The Tax Court in Brief October 4 – October 8, 2021

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The Tax Court in Brief October 4 – October 8, 2021

Freeman Law’s “The Tax Court in Brief” covers every substantive Tax Court opinion, providing a weekly brief of its decisions in clear, concise prose.

For a link to our podcast covering the Tax Court in Brief, download here or check out other episodes of The Freeman Law Project.

Tax Litigation: The Week of October 4 – October 8, 2021


Tax Court Case:

Crim v. Comm’r, T.C. Memo. 2021-117

October 4, 2021 | Lauber, J. | Dkt. No. 16574-17L

Short Summary: During tax years 1999 through 2003, Mr. John Crim promoted a tax shelter scheme involving domestic and offshore trusts. In 2008, Mr. Crim was convicted of certain crimes (conspiracy to defraud the United States and a corrupt endeavor to interfere with the administration of the internal revenue laws) and imprisoned until 2014.

The Internal Revenue Service notified Mr. Crim that it proposed to assess penalties under Section 6700(a) by letter dated June 16, 2010. On July 26, 2010, the Internal Revenue Service assessed the proposed penalties. On November 18, 2011, the Internal Revenue Service filed a notice of federal tax lien. On March 8, 2017, the Internal Revenue Service sent Mr. Crim a Letter 1058, Notice of Intent to Levy.

Mr. Crim’s representative timely filed a request for CDP hearing. At the hearing, Mr. Crim’s representative made various legal arguments, including that the penalties had been assessed and/or collected after the relevant period of limitations had expired. The Internal Revenue Service sustained the collection action. On August 4, 2017, Mr. Crim timely filed his petition with the Tax Court. On November 14, 2019, the Internal Revenue Service filed a motion for summary judgment.

Key Issues:

Primary Holdings:

Key Points of Law:

Insight: Crim highlights the fact that the Tax Court reviews a settlement officer’s determination for abuse of discretion. Taxpayers should be prudent in contesting tax and penalty assessments at the appropriate time. Further, taxpayers should be cognizant of the applicability of periods of limitation to certain types of penalties, including Section 6700 penalties. Finally, taxpayers should be wary of bombarding the Tax Court with multiple filings/”mountains of paper” that lacks certain critical support, such as personal affidavits from the taxpayer.


Tax Court Case:

Leyh v. Comm’r, 157 T.C. No. 7

October 4, 2021 | Greaves, J. | Dkt. No. 20533-18

Short Summary:  Pursuant to a separation agreement, Mr. Leyh agreed to pay his then spouse’s health insurance premiums through a “cafeteria plan” provided by his employer.  Mr. Leyh excluded from his gross income an amount equal to the health insurance premiums pursuant to section 106 and section 125 of the Code and also claimed an alimony deduction pursuant to section 62 and section 215 for the portion of the premiums covering his then spouse.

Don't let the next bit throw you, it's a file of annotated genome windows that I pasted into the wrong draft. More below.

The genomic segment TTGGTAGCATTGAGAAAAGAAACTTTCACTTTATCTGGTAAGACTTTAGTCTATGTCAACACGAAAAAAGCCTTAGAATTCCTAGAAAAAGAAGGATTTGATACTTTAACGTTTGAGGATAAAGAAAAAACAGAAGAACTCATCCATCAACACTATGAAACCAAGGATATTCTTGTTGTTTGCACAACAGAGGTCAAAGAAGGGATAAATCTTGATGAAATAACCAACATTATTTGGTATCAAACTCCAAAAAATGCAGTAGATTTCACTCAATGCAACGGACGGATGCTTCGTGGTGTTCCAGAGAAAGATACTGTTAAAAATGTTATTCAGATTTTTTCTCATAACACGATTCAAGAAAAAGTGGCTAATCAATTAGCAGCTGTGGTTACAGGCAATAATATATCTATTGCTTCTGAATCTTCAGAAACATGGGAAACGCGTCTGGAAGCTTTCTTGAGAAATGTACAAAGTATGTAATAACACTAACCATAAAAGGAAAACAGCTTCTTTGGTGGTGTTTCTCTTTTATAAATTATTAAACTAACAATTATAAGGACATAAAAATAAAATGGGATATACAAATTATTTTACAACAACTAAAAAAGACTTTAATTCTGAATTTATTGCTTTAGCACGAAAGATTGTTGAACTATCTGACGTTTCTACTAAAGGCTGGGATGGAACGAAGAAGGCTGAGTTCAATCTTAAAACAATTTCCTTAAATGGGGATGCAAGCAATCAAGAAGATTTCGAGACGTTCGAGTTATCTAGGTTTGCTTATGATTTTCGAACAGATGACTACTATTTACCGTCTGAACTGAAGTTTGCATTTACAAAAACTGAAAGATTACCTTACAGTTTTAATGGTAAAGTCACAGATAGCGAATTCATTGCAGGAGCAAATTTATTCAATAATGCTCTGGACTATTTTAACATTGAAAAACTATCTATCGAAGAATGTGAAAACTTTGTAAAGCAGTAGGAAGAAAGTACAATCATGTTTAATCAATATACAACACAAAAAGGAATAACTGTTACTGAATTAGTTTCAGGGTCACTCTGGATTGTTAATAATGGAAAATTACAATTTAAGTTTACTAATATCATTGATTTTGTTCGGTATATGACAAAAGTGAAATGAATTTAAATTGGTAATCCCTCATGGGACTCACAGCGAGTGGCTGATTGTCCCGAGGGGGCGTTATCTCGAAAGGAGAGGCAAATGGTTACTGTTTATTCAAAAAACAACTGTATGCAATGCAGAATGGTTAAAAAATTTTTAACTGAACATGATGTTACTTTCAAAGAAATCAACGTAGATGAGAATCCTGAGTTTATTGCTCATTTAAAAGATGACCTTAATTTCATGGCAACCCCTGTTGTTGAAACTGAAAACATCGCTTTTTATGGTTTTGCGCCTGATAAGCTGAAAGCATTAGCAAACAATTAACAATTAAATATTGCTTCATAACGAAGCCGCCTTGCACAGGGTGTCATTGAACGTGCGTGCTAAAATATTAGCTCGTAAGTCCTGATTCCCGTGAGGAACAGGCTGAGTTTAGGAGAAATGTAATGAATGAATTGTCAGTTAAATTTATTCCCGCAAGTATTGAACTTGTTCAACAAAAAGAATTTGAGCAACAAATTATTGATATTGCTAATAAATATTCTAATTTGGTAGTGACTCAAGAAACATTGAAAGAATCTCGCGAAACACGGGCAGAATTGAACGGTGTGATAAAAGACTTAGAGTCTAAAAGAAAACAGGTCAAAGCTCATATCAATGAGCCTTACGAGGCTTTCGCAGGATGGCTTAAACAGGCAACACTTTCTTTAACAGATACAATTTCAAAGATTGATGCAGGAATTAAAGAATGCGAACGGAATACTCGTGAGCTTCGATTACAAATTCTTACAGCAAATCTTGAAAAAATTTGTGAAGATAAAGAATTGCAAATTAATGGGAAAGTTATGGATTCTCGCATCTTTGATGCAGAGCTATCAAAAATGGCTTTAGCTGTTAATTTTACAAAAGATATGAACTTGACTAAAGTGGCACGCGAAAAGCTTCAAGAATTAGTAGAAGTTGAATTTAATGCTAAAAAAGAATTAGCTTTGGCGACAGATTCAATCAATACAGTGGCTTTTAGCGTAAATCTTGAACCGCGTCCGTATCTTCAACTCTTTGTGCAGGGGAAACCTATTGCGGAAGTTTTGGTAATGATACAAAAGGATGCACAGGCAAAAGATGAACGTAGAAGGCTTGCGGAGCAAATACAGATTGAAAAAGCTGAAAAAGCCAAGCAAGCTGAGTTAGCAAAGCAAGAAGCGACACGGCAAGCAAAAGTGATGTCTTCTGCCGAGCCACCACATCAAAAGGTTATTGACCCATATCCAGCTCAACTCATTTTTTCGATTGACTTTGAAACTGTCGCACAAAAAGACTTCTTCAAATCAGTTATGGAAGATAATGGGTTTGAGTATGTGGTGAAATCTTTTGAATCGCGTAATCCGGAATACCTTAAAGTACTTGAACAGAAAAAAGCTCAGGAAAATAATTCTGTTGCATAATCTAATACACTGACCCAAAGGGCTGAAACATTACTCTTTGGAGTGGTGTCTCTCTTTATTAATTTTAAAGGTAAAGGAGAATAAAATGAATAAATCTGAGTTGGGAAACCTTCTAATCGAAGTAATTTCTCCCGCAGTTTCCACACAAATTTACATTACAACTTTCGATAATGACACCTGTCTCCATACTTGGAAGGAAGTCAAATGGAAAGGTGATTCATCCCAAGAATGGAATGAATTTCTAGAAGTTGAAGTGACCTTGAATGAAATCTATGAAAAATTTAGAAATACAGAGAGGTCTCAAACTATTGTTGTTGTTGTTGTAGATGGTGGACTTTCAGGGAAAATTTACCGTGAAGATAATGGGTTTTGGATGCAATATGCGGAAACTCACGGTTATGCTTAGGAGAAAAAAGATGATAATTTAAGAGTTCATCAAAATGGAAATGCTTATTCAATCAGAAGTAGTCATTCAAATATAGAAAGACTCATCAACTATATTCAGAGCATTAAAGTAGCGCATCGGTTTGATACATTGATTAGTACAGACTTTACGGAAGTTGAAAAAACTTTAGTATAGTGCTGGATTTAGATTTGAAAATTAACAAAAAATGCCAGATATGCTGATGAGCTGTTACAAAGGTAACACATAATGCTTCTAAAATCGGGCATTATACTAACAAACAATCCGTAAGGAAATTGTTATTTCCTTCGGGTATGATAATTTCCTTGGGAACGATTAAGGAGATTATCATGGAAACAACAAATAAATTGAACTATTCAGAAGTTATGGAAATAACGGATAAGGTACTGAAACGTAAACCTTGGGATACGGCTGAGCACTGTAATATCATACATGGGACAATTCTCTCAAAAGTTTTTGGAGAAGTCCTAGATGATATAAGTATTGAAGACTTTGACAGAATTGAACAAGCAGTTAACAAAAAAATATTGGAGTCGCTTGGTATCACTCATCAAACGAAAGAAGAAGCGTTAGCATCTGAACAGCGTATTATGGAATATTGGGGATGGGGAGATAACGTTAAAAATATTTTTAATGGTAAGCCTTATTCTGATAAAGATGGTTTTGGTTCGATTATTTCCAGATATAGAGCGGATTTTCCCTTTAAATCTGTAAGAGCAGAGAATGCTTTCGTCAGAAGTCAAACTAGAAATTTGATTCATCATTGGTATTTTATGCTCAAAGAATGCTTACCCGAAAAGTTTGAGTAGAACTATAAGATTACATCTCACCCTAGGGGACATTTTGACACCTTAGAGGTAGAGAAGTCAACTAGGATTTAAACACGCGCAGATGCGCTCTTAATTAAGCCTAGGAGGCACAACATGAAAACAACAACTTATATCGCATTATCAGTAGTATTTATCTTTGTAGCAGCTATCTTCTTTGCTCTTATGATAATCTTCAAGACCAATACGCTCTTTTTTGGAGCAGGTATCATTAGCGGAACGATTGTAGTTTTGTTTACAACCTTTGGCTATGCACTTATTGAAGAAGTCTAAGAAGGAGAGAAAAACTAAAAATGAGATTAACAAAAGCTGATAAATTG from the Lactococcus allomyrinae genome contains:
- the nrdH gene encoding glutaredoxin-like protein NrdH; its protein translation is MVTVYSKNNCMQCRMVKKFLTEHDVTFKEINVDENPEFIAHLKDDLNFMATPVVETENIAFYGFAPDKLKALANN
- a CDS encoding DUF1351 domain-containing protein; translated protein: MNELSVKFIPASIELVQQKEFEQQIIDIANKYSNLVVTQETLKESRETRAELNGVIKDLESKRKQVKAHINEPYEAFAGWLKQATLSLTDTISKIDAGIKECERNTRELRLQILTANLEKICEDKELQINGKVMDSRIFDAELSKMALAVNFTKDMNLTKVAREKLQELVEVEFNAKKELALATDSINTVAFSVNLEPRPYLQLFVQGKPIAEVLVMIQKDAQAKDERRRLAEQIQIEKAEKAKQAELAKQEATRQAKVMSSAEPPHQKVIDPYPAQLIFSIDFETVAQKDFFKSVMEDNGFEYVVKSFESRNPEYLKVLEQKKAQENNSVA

Key Issues:

Primary Holdings:

Key Points of Law:

Insight:  The practical effect of the Leyh decision may be limited due to the Tax Cuts and Jobs Act’s permanent disallowance of alimony deductions.  However, although the alimony deduction does not currently sunset, Congress may revisit the deductibility of alimony at a later date.  If this occurs, taxpayers who have health care cafeteria plans and who pay alimony may want to remember the Leyh decision, which is taxpayer favorable.


Tax Court Case:

Suzanne Jean McCrory v. Comm’r, T.C. Memorandum 2021-116

October 4, 2021 | Jones, J. | Dkt. Nos. 11798-18W, 12956-18W.

Short SummaryThe case analyzed whether the IRS abused its discretion when rejecting whistleblower’s claims under section 7623(b)(4). The Court ruled that the IRS did not abuse its discretion when rejecting the claims for awards when the IRS’ rejects such claims on the basis that the information provided was speculative.

Ms. McCrory (the petitioner) submitted 19 Applications for Awards for Original Information (claims for awards) under section 7623(b)(4), alleging that certain individuals may not have reported their taxable income from settlements or jury awards. The allegations were based on a hypothesis and were supported by public information.

The Whistleblower Office of the IRS processed the claims, one of the IRS’ employees prepared the respective Award Recommendation Memorandums (ARM) for each claim. The ARM includes a section for the “basis for the recommendation”, under which the IRS stated the various reasons that supported the recommendation, including that the claim failed to include specific and credible information or for some claims, that the claim was speculative. None of the ARMs recommendations was based on the publicly available information. The ARM recommended to reject the claim.

The Court, ruling under Rule 122, sustained the IRS’ determinations.

Key Issues: Whether the IRS abuses its discretion when it rejects a claim under section 7623(a) when the determination made by the IRS states that the information provided is speculative?

Primary Holdings: The IRS does not abuse its discretion when it rejects a claim on its face under section 7623(a) on the basis that the information provided is speculative.

Key Points of Law:

Insight:  This case outlines the basic scheme for whistleblower claims. More importantly, it clearly shows that such claims must provide credible or not speculative information to not be rejected on its face. Failure to meet such requirements will almost result in the claims to be rejected, and in ambiguous cases, to a denial.


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